FILE--Chicago Blackhawks right wing Patrick Kane, left, and Vancouver Canucks center Ryan Johnson battle during the second period of an NHL hockey game Friday, March 5, 2010 in Chicago. Johnson hopes to make his footprint on the second round of the Stanley Cup playoffs ? with skate protectors.The Vancouver Canucks centre said he will wear them for the rest of his career as he returns from a broken foot for the second time this season. THE CANADIAN PRESS/ AP-Charles Rex Arbogast
VANCOUVER - Ryan Johnson hopes to make his footprint on the second round of the Stanley Cup playoffs?with skate protectors.
The Vancouver Canucks centre said he will wear them for the rest of his career as he returns from a broken foot for the second time this season.
The 33-year-old Thunder Bay, Ont., native, who was set to return to the lineup for Game 3 against the Chicago Blackhawks on Wednesday night, learned his lesson the hard way. He removed his guards before he was injured while blocking a shot again late in the regular season.
"I put them back on," he said after participating in Vancouver?s morning skate. "There?s no reason to go through that nonsense again."
The decision to take them off forced the penalty-killing specialist to miss the first round against the Los Angeles Kings and the first two games against the Blackhawks.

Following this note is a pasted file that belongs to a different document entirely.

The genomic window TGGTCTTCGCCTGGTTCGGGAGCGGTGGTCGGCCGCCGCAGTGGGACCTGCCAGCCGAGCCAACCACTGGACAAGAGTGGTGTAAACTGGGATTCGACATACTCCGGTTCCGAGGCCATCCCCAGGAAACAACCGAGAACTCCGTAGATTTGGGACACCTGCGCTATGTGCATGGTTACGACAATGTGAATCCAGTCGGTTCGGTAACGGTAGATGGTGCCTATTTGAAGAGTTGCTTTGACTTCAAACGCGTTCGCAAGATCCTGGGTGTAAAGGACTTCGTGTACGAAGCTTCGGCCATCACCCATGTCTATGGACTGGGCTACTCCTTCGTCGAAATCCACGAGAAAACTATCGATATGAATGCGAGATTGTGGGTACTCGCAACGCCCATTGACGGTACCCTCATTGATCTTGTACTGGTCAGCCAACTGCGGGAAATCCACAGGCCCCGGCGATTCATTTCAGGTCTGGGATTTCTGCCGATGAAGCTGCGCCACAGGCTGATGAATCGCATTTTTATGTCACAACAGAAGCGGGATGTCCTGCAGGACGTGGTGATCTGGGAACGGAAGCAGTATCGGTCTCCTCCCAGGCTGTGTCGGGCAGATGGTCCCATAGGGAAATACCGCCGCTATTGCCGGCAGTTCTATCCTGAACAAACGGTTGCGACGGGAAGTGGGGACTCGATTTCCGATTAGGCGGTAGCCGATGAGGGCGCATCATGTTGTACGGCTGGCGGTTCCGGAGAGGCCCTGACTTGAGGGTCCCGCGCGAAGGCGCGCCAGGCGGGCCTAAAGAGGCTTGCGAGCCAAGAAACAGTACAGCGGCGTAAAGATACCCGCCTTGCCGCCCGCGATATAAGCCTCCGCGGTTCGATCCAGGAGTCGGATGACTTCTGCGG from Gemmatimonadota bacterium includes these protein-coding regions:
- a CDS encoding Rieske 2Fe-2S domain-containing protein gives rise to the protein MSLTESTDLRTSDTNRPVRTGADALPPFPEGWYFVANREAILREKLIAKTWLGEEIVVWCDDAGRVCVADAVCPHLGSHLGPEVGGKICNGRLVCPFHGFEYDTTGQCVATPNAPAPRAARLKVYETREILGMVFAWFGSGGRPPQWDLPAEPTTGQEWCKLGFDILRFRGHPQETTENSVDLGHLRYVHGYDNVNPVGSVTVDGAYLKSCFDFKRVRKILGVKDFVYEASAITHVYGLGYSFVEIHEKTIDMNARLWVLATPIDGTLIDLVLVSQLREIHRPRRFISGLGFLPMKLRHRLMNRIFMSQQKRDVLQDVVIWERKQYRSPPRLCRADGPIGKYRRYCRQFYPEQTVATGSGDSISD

But he is sporting a shaved-down version of the guards after removing them because they were catching on each other as he crossed his skates over on turns.
"It was driving me nuts, so I took them off and went back to normal," he said.
His absence also proved painful for the Canucks as their penalty killers allowed 10 goals on 26 opportunities against Los Angeles in the first round. Although Vancouver?s shorthanded play has improved lately, it remains inconsistent.
"It was the hardest thing I?ve had to do in my career, sit up top (in the press box) and watch the team play alone," said Johnson. "And then to have the struggles that we did on the penalty kill was, obviously, maddening."
So was his decision to return to action earlier this season. He injured both feet, but decided to play through considerable pain and, at one point, found it easier to skate than walk. After returning, he called his decision to keep playing earlier "stupid"?and vowed not to do it again.
Consequently, his declaration of good health in the playoffs was not made lightly.
"Having to wince through games like I was after January, that was a concern of everybody?s," said Johnson. "But I?ve had great (practices), and it?s continued to get better. That?s all I can ask. To be honest with you, I?m completely at full strength and there?s nothing that I?m battling through. There are some unknowns there, but it?s not nearly what I was dealing with after January."
Johnson said he feels back to normal on the ice. Despite his difficulties, he vowed not to change or limit his "kamikaze" shot-blocking efforts.
"I wouldn?t come into this lineup with hesitation in my game and not to be able to do what I?m going to do," he said. "If anything, I?ll be going out of my way to do it more, especially this time of year."
Notes: Johnson said he would definitely play in Game 3, but Canucks coach Alain Vigneault tried to play coy. "I would say that he was day to day, and I would say that he?s ready to go," said Vigneault.